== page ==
Do Ashkenazi Jews have their children later in life than other people?
A very interesting paper in PLOS Biology makes a convincing case that a mutation in a gene called APOC3 is linked to long life in people. Nir Barzilai, of the Albert Einstein College of Medicine, and his team looked for this particular genetic needle in a haystack of 214 centenarians. This was smart, because centenarians are obviously long-lived; if there is a genetic basis for longevity, it should show up. They further reduced the haystack by selecting their centenarians from Ashkenazi Jews. Historical and genetic evidence suggests that all Ashkenazi Jews descend from a small population of about 30,000 people about 500 years ago. The small original founder group means that the population today is more genetically uniform than people selected at random, improving the odds of being able to link a particular genotype with survival to exceptional old age.
The old folks have obviously avoided most types of cardiovascular disease and previous studies indicated that this would be a good area in which to seek genetic differences. The team measured several markers of heart disease, such as blood lipids, “good” and “bad” cholesterol, insulin and others. They also measured single-nucleotide polymorphisms (SNPs) in 36 genes associated with lipid metabolism.
One mutation of APOC3 was much more common in the centenarians. More than a quarter of the centenarians had two copies of the mutation. Of their children, 20% had the mutation. But among an unrelated sample, matched in age to the children, a rather neat way of getting round the difficulty of finding suitable controls for their ancient parents, fewer than 1 in 12 had the mutation.
All this is very nice, and illuminating. APOC3 is one of many genes involved in lipid metabolism, all closely linked to one another on chromosome 11. If it isn’t the actual gene “for” longevity, one of the others will be. But what surprises me is that nowhere in the paper or the commentaries on it I have seen do the authors discuss the evolution of longevity.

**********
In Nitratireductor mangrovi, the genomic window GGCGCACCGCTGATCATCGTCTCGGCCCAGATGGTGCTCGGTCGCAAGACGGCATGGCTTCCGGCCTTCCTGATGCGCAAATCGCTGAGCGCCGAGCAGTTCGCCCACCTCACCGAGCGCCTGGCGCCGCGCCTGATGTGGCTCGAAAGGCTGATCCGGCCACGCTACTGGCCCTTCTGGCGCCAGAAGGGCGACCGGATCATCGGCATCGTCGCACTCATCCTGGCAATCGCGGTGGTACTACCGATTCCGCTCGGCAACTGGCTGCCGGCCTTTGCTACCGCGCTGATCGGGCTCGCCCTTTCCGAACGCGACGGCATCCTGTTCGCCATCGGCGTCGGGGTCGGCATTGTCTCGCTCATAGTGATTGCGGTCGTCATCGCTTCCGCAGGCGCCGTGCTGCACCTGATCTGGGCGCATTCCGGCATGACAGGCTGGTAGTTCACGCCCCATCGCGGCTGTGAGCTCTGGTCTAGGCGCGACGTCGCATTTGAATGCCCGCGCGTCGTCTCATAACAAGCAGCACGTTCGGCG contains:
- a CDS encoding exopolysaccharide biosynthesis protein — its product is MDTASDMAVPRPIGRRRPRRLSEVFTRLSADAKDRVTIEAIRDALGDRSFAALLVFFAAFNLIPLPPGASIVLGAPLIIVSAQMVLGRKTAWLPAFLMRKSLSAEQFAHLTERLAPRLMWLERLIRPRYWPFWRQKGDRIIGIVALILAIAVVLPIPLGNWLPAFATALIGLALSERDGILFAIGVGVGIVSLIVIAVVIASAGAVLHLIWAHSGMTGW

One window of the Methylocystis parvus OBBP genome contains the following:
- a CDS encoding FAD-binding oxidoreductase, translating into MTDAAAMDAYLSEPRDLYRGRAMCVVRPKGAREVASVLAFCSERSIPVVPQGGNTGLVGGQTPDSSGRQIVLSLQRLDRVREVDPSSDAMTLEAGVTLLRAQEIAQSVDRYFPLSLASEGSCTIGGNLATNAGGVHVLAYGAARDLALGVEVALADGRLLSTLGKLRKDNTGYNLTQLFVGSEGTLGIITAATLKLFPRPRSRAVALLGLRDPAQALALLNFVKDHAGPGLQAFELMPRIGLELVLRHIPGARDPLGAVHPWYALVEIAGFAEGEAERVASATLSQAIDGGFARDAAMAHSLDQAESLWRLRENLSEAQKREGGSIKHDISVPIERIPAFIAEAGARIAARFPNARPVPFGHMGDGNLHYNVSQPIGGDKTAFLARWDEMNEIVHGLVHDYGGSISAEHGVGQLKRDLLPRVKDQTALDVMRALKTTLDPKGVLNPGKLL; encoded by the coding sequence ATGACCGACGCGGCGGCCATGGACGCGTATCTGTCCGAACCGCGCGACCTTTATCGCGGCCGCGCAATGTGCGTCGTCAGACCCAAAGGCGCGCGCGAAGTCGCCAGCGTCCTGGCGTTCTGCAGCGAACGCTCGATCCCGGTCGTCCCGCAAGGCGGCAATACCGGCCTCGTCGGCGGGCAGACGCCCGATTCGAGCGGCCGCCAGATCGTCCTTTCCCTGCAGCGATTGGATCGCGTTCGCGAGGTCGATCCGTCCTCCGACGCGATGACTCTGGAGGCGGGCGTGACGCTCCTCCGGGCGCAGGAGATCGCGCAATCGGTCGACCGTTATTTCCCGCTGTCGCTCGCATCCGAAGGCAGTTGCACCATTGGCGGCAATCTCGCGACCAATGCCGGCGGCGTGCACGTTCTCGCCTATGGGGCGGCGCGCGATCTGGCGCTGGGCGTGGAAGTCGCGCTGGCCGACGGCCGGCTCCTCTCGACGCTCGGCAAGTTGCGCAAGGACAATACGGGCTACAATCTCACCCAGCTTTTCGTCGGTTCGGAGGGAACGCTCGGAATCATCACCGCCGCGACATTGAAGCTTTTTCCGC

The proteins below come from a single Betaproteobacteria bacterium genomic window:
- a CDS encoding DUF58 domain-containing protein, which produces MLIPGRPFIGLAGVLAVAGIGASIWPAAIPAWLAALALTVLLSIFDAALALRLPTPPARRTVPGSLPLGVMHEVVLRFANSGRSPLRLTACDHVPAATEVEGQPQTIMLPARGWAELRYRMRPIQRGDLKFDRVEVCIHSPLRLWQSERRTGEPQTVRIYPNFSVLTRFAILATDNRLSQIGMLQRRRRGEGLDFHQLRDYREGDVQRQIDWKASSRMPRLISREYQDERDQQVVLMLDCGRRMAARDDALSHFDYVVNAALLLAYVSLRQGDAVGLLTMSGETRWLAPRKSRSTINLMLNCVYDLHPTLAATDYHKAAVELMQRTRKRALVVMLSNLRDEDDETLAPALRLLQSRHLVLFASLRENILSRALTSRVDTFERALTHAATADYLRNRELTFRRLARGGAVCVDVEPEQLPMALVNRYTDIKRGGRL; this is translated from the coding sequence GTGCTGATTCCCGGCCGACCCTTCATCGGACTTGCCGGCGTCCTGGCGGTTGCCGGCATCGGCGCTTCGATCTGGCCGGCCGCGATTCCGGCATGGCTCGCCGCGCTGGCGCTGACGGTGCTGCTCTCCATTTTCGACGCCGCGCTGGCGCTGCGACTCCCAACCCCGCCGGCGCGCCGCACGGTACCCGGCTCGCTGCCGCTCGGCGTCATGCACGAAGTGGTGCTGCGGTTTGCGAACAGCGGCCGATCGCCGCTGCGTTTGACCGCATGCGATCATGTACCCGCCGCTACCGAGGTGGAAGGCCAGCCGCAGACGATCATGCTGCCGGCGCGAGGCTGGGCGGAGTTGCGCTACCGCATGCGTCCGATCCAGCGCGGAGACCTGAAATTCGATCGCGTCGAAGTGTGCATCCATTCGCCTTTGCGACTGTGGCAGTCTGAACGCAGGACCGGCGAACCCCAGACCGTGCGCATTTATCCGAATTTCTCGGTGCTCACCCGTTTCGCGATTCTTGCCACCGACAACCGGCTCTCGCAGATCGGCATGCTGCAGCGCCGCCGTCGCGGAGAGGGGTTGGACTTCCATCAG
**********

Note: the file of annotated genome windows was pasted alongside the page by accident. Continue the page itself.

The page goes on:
Or to put it another way: why do living things die?
Richard Dawkins has a good explanation of Sir Peter Medawar’s theory of aging in The Selfish Gene.
“Successful genes will have ... a tendency to postpone the death of their survival machines at least until after reproduction”.
Genes tend to exert their effects at some particular stage in an animal’s life. Lethal genes, for example, may well kill an animal before it is born. A gene that causes cancer in young children will be very rare. But less lethal genes, like the ones associated with cardiovascular disease, may well spread through the population if they have their effect after their holder has successfully reproduced. The bodily decay associated with aging is then the inevitable by-product of accumulated late-acting lethal genes.
Medawar’s explanation stressed that genes that delay the effects of other, harmful genes will themselves be selected for, as will genes that hasten the effect of good genes. One of its more interesting predictions is that delaying the age of reproduction should increase lifespan, because harmful genes that would previously have acted after reproduction are now selected out before they have had a chance to reproduce. Dawkins speculates that “we could ban reproduction before a certain age, say forty. After some centuries of this the minimum age limit would be raised to fifty, and so on. It is conceivable that human longevity could be pushed up to several centuries by this means.”
He then adds that he “cannot imagine that anyone would seriously want to institute such a policy”. Maybe not, in humans. In fruit flies, however, delaying reproduction over several generations increases longevity. Mice too, though less clearly.
So here's my question: do Ashkenazi Jews have their children later in life than other people?
Here is a good review of evolutionary theories of aging.